Closed or Open School Doors?

Before we start, please expend some mental energy learning about what is happening in Louisiana as they recover from Hurricane Ida, Haiti and their recent earthquake, the refugees fleeing and now stuck in Afghanistan, and the Supreme Court decision that effectively bans abortions in Texas. These topics deserve a lot of attention and people much smarter than me are reporting and commenting on them – take a moment to learn more and take actions to support the causes.

Black and white photo of parents standing on grassy knoll watching a group of kids through a fence. Other students walking by. Photo by E. Okuno.

It is the start of another school year. Like last school year, this one is atypical because COVID is still raging and the delta variant is uber contagious. Yet many school districts have students back on campus with a lot of mitigation and precautions in place – face masks, vaccine mandates for staff, social distancing, etc. As a parent I’m grateful for these precautions and hoping they work to keep COVID from spreading in schools.

As a parent and as an education advocate, I’m really concerned with the impact some of these mitigation efforts will have long term on our schools. Right now, schools are limited who has physical access to the school. From an intellectual standpoint I can understand this – fewer people congregating the lower chance of COVID exposure and spread. The other side of my brain and heart questions if this logic is enough to keep the practice in place. We’ve fought and worked so long to pry open schools for families to feel like they belong there, that they are welcomed into their student’s education, and to create a connection. Currently, the unofficial message is “You can come, but you can’t cross this threshold. Trust us to keep your kids safe.”

While many parents may trust the school system and schools to keep children safe, we have to remember that experience and expectation isn’t true for all. Historically schools were used as a tool and weapon against communities of color. In the US and Canada Indian Boarding Schools tore families apart and caused cultural genocide. If we look at discipline data we can see Black and Brown students are overly disciplined as compared to their demographics in schools.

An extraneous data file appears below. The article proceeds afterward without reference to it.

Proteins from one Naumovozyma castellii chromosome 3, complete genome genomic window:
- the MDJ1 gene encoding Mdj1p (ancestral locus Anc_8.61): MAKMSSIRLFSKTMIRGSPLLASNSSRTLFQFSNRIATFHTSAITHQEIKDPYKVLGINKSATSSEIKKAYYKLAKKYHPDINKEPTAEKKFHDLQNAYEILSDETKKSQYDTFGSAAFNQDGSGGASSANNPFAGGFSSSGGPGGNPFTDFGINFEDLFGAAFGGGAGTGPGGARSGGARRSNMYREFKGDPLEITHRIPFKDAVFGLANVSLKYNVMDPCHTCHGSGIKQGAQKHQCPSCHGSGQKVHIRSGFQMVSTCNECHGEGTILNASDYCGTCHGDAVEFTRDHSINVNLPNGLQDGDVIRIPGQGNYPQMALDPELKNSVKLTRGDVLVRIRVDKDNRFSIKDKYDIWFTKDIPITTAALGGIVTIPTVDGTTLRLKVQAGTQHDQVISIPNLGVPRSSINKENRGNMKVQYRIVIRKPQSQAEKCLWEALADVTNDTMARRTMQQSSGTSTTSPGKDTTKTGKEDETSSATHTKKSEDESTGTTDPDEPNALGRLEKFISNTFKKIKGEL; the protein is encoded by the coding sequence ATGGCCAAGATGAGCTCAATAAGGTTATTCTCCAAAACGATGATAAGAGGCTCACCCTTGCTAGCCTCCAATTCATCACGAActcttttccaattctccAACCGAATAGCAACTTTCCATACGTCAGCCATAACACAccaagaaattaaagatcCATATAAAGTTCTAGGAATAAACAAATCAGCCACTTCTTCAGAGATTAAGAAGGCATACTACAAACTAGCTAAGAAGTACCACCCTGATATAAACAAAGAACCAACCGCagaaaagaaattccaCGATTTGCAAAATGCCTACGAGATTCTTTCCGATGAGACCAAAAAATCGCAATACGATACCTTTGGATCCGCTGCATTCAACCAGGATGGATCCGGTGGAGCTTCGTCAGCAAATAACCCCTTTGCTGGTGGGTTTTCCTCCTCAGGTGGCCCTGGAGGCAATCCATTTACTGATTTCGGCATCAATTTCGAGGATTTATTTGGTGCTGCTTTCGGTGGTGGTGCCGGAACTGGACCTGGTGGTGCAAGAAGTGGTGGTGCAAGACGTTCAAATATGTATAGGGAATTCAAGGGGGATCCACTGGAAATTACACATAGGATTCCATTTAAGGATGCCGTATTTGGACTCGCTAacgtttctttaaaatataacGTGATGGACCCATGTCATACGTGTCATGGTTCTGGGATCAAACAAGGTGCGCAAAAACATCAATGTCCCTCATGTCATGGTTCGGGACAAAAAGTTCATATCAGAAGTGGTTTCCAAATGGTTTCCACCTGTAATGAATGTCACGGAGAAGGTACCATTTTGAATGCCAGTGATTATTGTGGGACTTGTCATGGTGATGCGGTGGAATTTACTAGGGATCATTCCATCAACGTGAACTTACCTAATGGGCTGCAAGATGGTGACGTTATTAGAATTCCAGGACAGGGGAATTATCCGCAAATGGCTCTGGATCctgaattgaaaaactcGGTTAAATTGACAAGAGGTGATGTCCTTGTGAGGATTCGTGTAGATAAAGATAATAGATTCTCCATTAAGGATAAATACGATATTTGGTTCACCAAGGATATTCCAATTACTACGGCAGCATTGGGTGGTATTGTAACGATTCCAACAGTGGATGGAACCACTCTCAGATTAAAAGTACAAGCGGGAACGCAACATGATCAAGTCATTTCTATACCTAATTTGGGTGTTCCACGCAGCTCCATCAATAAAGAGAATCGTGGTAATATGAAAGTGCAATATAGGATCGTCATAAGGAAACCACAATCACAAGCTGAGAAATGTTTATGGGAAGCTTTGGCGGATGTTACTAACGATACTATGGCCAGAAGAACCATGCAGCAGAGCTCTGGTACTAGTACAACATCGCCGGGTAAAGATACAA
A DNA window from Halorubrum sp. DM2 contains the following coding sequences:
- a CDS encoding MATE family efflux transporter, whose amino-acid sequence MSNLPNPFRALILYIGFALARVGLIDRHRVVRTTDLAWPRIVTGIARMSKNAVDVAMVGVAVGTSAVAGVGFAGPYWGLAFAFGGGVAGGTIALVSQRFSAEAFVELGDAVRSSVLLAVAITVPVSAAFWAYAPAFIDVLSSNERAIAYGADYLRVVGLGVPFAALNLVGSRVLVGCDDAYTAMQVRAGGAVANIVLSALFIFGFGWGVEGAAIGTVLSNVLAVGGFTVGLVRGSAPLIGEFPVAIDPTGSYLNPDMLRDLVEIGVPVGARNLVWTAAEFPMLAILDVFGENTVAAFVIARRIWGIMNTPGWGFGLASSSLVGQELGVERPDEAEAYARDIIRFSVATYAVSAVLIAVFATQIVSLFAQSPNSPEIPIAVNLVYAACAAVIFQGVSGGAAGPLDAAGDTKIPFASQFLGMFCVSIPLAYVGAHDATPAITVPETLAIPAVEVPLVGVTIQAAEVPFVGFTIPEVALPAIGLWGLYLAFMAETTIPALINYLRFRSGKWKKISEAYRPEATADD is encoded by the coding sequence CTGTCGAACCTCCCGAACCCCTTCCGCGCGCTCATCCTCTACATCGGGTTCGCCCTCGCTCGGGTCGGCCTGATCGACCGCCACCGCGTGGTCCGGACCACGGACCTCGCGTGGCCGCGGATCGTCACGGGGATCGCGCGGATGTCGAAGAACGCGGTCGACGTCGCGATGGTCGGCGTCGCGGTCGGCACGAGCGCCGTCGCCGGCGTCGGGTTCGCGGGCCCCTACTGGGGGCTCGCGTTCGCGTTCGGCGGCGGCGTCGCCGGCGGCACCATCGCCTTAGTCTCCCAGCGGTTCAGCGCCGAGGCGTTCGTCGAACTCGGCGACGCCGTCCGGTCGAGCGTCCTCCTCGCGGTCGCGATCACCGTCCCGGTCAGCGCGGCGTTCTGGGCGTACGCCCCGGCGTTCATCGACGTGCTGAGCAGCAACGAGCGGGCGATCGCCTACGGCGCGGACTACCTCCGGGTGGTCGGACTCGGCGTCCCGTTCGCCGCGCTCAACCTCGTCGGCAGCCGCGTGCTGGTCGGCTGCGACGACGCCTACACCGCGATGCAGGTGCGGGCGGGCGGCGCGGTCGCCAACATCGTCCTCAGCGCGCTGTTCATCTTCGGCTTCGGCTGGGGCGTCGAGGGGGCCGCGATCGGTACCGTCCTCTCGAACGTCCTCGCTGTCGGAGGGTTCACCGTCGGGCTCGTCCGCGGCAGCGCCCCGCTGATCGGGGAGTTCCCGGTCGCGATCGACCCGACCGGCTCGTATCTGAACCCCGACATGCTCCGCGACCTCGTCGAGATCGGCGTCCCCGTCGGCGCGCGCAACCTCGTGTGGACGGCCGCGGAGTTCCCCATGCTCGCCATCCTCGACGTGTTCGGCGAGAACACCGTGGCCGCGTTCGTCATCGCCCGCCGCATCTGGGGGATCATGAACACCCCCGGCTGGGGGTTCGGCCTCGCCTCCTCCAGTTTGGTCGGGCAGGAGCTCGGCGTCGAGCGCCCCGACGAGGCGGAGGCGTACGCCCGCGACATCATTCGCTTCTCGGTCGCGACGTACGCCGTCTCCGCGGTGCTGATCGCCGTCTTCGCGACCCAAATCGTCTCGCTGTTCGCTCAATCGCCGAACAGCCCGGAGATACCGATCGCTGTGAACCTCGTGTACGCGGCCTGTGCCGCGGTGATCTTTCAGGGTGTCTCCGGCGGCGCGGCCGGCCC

Many schools have, and continue to, work to find new ways to engage with families and keep them involved. I appreciate these efforts, but I still have a nagging feeling the closed doors and locks are detrimental in a different way.


Trust is a fragile being. Right now schools are asking parents to put a lot of blind trust into the system to keep our kids safe. For families that didn’t have a good experience with schools either historically or more recently, to say you can’t enter the school is a hard message to hear. These anxieties will show up in many different ways, and I hope we don’t blame students or their families for how they manifest.

Schools need to find ways to bring the school experience back out to families. During COVID remote learning, many families had school in their homes on a screen, but that didn’t lead to authentic connections. Prior school years families were asked to come to the school, which lead to standard engagement. We need to find the spot where schools dig deeper and engage with families in ways that leads to relationships built. Locked school doors, staying on one side of the fence, and only hearing from the school when there is a problem doesn’t promote relationships.

Even with COVID and health and safety protocols in place, we need to find new and maybe better ways of building relationships and trust.

Investing Back

Schools also need to invest back in people- and communities of color. Many communities of color have invested heavily in trying to make schools work for our kids over generations. This is a moment to dig deep and find meaningful ways to invest back into the community so families feel a sense of connection to the school – especially since we can’t physically enter.

Investing back into the community means understanding the student community and surrounding community. Are you teaching about the local cultures by first understanding who is here? Earlier today my colleague told me about how using disaggregated student data exposed that some ethnic groups may have high rates of bilingualism, but when aggregated this gets lost. Investing back in the community means finding these heritage language speakers and asking about their experiences and sharing it with others.

Please also don’t go for the easy or token ways of reaching out. Dig deeper and look for ways that build authentic relationships. Co-create with your student and family community, find supporters from the broader community and create with them too. I totally get this year is hard with so much new, but take a baby step to do some of these things, as a broader community we want to help but with the doors closed we need to be invited into new ways of helping you.

I’m sure you all can think of ways of building relationships and investing in the students and families and community my tired brain can’t fathom right now.

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I am writing from the ancestral lands of the 29 federally recognized and non-federally recognized tribes in now Washington State, including the Coast Salish people — Duwamish, Muckleshoot, Suquamish, Snoqualmie, and Native American organizations that have treaty rights and have been here since time immemorial. I give my thanks to the elders, Native and Indigenous colleagues and relations, and the land itself. Fakequity pays “rent” to Native organizations in Washington and Hawaii; a small action to hopefully repair and work to be in more justice based relations.